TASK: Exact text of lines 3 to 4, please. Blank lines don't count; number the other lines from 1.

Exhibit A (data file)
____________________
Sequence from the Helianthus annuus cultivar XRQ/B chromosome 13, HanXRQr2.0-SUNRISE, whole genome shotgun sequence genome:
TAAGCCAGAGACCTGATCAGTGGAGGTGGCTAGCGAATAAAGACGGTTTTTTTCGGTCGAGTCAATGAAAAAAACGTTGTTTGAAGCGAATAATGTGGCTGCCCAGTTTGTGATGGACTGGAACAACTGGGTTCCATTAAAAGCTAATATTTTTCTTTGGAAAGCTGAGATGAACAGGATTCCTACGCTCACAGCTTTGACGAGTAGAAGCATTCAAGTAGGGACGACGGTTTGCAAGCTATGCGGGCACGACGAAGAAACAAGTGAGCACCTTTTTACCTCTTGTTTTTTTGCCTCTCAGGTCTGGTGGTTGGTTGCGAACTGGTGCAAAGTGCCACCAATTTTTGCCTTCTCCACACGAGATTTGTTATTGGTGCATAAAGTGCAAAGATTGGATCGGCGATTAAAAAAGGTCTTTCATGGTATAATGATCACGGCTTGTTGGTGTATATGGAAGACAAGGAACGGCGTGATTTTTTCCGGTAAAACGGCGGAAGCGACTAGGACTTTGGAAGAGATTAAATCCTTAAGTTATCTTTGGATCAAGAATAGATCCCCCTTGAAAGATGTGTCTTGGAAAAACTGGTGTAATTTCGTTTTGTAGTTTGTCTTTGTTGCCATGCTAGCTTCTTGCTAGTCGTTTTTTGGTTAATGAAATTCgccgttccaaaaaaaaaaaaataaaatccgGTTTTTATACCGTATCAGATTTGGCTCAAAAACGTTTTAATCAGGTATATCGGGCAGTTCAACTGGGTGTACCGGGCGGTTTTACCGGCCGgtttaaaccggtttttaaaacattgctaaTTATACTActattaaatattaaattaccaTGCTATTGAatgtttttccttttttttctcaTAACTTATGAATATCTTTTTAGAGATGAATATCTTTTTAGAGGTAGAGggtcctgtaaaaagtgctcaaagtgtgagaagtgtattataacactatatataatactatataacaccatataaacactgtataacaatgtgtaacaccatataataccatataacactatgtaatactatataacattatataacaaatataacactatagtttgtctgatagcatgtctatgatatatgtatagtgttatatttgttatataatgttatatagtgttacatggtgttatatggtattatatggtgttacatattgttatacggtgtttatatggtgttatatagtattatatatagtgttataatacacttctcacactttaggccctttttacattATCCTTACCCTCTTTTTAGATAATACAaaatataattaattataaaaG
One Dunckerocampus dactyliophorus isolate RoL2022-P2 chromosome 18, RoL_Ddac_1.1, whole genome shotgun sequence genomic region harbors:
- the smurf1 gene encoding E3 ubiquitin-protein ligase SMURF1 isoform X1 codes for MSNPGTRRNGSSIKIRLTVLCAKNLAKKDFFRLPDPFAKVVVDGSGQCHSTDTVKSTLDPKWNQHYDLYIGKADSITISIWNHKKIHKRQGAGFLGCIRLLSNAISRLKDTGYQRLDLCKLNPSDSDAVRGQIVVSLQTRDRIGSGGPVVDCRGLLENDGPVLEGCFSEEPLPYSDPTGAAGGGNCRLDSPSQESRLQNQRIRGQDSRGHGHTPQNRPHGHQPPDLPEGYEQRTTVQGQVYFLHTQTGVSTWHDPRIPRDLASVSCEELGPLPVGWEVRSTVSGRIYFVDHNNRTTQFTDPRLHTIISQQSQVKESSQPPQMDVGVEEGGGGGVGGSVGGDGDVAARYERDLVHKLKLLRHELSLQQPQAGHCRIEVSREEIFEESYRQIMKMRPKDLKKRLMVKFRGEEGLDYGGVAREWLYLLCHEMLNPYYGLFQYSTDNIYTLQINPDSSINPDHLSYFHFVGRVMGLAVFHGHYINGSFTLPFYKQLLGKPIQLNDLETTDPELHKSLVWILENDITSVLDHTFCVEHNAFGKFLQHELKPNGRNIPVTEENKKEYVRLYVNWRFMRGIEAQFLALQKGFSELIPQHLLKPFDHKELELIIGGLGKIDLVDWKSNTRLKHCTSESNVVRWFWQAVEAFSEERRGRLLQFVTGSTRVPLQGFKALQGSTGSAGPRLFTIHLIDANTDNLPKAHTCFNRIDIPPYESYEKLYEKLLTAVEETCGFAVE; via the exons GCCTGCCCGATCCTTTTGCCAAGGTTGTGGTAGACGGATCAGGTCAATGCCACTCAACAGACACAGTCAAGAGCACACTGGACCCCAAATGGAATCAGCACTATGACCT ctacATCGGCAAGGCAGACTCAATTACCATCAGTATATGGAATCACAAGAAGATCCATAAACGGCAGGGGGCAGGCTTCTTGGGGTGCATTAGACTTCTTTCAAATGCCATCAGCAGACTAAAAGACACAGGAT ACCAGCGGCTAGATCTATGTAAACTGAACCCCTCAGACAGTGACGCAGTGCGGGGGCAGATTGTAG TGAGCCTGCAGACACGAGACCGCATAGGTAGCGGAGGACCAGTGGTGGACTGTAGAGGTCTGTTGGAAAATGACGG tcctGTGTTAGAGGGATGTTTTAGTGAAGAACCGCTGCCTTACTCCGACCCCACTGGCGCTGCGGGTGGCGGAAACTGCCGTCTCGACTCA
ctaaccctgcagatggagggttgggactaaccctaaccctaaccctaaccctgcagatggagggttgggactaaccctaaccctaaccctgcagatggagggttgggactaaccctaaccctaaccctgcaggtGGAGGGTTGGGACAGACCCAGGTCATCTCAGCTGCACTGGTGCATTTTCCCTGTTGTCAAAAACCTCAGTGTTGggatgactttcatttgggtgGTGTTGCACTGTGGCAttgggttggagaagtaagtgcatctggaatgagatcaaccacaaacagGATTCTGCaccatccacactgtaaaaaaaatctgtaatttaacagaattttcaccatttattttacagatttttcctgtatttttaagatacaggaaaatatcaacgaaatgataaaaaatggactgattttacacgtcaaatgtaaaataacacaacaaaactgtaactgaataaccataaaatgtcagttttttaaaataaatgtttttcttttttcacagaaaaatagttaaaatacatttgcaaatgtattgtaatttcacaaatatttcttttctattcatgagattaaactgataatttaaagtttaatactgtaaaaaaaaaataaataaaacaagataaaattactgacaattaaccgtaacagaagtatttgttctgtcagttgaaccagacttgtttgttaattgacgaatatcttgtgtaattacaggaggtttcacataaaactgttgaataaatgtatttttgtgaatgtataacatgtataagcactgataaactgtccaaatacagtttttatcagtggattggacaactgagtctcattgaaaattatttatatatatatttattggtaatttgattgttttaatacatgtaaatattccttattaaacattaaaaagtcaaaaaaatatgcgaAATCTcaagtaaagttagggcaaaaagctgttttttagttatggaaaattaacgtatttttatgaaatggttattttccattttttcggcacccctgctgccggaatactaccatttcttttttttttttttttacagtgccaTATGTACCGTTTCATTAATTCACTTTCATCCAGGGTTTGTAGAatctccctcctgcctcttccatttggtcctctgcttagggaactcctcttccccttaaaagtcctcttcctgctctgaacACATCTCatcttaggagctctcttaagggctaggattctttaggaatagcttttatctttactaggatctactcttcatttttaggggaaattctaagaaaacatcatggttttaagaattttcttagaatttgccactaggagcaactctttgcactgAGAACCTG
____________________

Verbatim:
One Dunckerocampus dactyliophorus isolate RoL2022-P2 chromosome 18, RoL_Ddac_1.1, whole genome shotgun sequence genomic region harbors:
- the smurf1 gene encoding E3 ubiquitin-protein ligase SMURF1 isoform X1 codes for MSNPGTRRNGSSIKIRLTVLCAKNLAKKDFFRLPDPFAKVVVDGSGQCHSTDTVKSTLDPKWNQHYDLYIGKADSITISIWNHKKIHKRQGAGFLGCIRLLSNAISRLKDTGYQRLDLCKLNPSDSDAVRGQIVVSLQTRDRIGSGGPVVDCRGLLENDGPVLEGCFSEEPLPYSDPTGAAGGGNCRLDSPSQESRLQNQRIRGQDSRGHGHTPQNRPHGHQPPDLPEGYEQRTTVQGQVYFLHTQTGVSTWHDPRIPRDLASVSCEELGPLPVGWEVRSTVSGRIYFVDHNNRTTQFTDPRLHTIISQQSQVKESSQPPQMDVGVEEGGGGGVGGSVGGDGDVAARYERDLVHKLKLLRHELSLQQPQAGHCRIEVSREEIFEESYRQIMKMRPKDLKKRLMVKFRGEEGLDYGGVAREWLYLLCHEMLNPYYGLFQYSTDNIYTLQINPDSSINPDHLSYFHFVGRVMGLAVFHGHYINGSFTLPFYKQLLGKPIQLNDLETTDPELHKSLVWILENDITSVLDHTFCVEHNAFGKFLQHELKPNGRNIPVTEENKKEYVRLYVNWRFMRGIEAQFLALQKGFSELIPQHLLKPFDHKELELIIGGLGKIDLVDWKSNTRLKHCTSESNVVRWFWQAVEAFSEERRGRLLQFVTGSTRVPLQGFKALQGSTGSAGPRLFTIHLIDANTDNLPKAHTCFNRIDIPPYESYEKLYEKLLTAVEETCGFAVE; via the exons GCCTGCCCGATCCTTTTGCCAAGGTTGTGGTAGACGGATCAGGTCAATGCCACTCAACAGACACAGTCAAGAGCACACTGGACCCCAAATGGAATCAGCACTATGACCT ctacATCGGCAAGGCAGACTCAATTACCATCAGTATATGGAATCACAAGAAGATCCATAAACGGCAGGGGGCAGGCTTCTTGGGGTGCATTAGACTTCTTTCAAATGCCATCAGCAGACTAAAAGACACAGGAT ACCAGCGGCTAGATCTATGTAAACTGAACCCCTCAGACAGTGACGCAGTGCGGGGGCAGATTGTAG TGAGCCTGCAGACACGAGACCGCATAGGTAGCGGAGGACCAGTGGTGGACTGTAGAGGTCTGTTGGAAAATGACGG tcctGTGTTAGAGGGATGTTTTAGTGAAGAACCGCTGCCTTACTCCGACCCCACTGGCGCTGCGGGTGGCGGAAACTGCCGTCTCGACTCA